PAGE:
By Agnieszka Biernacka
I’ve felt that in the past few years tattoos no longer spark much discussion among most people. Whether fully tattooed, whether colourful or black. Everybody can wear what they want – where they want. Me, I got my first tattoo three years ago, together with my sister. We wanted to have something in common, something we could look at any time and immediately think of each other. In the end we got four little snowflakes that have a personal meaning to us. My tattoo is on my left ankle, my sister’s is on her right ankle.
Basically, in this article I want to share a short anecdote about how I grew up with tattoos. My paternal grandfather has both of his forearms covered in large tattoos. He got them at a time in his life when things weren’t running very smoothly, and he just didn’t think much about the consequences. Because in Poland, tattoos were socially tainted with strong prejudices, both at the time when he got them on his arms and even still when I was a child: having tattoos was considered criminal and aroused fear in those who saw the tattoo. As a child, I didn’t understand that the “images” on my grandpa’s body were actually tattoos, I loved him just the way he was. Even though my other grandfather had none, I never questioned that. It was simply like that and I had two really wonderful grandpas.
But not everyone around me was of the same opinion about my grandfather’s tattoos. For example, however, in an event that occurred on grandma-and grandpa-day when I was in kindergarten. In Poland, grandma- and grandpa-day is celebrated on January 21st and 22nd. When I was a child, a coffee and cake afternoon was usually organized in kindergarten or at school for this reason. One time we even painted portraits of our grandparents. Just like all the other children, I painted my grandma’s and grandpa’s – with all the trimmings – including the tattoos.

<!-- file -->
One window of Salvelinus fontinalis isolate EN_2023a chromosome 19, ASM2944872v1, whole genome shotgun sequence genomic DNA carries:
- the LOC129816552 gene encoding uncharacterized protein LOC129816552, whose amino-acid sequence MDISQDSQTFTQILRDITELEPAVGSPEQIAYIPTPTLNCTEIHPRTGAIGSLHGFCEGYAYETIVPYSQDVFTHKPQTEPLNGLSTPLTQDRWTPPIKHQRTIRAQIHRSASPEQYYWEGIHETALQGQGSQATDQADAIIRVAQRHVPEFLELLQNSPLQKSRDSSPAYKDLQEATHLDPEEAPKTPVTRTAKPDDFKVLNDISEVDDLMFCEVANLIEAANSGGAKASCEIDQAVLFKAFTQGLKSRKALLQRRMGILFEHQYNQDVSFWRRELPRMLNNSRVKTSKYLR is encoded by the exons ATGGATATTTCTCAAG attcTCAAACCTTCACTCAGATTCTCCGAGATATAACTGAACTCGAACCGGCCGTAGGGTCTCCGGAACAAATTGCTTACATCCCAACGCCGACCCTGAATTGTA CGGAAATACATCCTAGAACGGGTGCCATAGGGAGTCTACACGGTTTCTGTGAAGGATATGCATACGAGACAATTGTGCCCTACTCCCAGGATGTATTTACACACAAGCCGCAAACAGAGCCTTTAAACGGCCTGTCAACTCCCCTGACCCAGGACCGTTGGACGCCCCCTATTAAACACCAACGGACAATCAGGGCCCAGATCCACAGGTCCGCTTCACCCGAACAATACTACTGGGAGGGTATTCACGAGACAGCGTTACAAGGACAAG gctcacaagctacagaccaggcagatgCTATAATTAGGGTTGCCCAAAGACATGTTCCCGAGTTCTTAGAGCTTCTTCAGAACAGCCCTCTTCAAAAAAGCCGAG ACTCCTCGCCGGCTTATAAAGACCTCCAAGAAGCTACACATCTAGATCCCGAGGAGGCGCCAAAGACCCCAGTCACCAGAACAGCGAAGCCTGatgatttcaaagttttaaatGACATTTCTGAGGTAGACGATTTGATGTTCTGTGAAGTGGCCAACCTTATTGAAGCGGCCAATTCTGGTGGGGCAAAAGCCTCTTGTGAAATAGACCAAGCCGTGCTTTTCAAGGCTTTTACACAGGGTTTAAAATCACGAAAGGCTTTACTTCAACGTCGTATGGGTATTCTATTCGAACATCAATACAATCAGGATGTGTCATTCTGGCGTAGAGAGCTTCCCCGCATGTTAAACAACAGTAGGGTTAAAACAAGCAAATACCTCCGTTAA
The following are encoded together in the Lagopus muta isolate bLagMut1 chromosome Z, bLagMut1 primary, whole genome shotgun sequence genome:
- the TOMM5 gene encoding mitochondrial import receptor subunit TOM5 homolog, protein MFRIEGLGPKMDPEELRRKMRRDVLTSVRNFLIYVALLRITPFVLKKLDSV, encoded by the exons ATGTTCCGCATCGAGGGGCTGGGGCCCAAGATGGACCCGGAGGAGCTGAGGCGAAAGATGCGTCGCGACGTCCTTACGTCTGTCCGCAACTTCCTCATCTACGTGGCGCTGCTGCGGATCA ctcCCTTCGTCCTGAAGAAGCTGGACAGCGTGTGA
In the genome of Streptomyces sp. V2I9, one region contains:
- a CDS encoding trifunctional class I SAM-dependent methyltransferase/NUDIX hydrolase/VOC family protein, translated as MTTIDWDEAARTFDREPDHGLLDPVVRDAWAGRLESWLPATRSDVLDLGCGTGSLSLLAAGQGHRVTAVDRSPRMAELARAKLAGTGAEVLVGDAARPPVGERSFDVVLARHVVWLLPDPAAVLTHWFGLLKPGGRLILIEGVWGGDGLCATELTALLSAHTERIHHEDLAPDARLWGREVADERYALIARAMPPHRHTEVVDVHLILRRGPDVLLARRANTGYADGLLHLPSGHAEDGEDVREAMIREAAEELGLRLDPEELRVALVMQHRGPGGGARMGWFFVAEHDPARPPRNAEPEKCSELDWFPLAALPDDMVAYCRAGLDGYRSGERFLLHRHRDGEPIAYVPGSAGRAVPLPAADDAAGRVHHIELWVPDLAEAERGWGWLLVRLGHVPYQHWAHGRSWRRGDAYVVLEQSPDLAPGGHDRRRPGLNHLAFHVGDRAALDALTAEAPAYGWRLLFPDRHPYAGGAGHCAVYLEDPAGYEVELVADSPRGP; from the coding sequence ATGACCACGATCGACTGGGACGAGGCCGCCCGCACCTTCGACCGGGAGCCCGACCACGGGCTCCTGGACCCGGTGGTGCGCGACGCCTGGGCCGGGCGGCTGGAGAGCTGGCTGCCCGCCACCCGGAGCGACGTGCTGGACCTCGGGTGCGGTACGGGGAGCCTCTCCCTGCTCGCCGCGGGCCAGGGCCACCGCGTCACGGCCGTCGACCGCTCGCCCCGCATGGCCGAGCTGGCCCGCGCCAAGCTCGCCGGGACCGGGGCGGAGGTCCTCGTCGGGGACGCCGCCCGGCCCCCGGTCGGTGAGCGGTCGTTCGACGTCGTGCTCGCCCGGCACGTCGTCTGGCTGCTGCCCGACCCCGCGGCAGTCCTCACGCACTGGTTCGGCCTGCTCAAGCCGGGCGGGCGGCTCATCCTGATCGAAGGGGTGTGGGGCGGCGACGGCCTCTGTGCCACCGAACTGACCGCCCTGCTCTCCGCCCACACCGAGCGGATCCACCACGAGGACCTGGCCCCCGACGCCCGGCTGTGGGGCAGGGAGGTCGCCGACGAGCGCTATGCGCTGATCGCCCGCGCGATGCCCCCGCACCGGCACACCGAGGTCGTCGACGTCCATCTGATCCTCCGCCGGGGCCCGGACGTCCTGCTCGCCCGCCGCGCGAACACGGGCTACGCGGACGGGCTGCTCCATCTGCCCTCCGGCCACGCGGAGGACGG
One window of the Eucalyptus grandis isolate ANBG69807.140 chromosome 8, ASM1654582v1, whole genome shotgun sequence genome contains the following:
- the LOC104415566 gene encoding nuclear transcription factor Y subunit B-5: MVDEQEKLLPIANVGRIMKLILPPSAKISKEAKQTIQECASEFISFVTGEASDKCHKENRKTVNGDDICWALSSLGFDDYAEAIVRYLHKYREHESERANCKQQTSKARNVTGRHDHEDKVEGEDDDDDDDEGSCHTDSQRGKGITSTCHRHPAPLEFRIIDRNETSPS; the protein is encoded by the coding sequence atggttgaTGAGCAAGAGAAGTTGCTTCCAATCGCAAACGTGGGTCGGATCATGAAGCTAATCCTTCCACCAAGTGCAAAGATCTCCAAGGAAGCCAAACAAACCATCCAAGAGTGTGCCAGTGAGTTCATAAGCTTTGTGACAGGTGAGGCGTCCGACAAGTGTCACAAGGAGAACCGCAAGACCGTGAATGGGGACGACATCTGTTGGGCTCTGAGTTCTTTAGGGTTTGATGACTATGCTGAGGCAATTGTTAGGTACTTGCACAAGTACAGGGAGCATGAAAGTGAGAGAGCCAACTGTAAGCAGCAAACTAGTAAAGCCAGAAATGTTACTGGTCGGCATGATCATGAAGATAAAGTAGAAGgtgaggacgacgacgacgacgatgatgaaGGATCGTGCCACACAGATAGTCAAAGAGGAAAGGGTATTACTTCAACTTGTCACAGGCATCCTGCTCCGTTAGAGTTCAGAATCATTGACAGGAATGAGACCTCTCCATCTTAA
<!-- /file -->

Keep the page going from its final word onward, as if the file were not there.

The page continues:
The kindergarten teacher didn’t really know what the big pictures on my grandfather’s arms involved, so one day she called my father about it to avoid an awkward situation during the celebration, because she was worried my grandpa would be embarrassed if I gave him a picture of himself with those tattoos that were so intimidating for many people. Well, she first took my father into her confidence.
I only found out about all of this years later when my father and I had a chat about it. He thought the conversation with the kindergarten teacher was highly amusing. She had no idea how to address him about my painted picture and so she hummed and hawed. Since my grandfather was his father and my father himself was often asked about the tattoos when he was at school, he straight away knew what it was about and what he had to say. After he openly explained that the pictures were in fact tattoos, she was really embarrassed that she had asked him about this taboo topic. She then immediately ended the conversation.
Nowadays I gladly tell that my grandpa has tattoos. It’s funny to think your own grandpa gave way to trends before it was cool to be fully tattooed. And it’s good to know that nowadays it’s not socially criticized anymore.
Translated into English by Joeline O’Reilly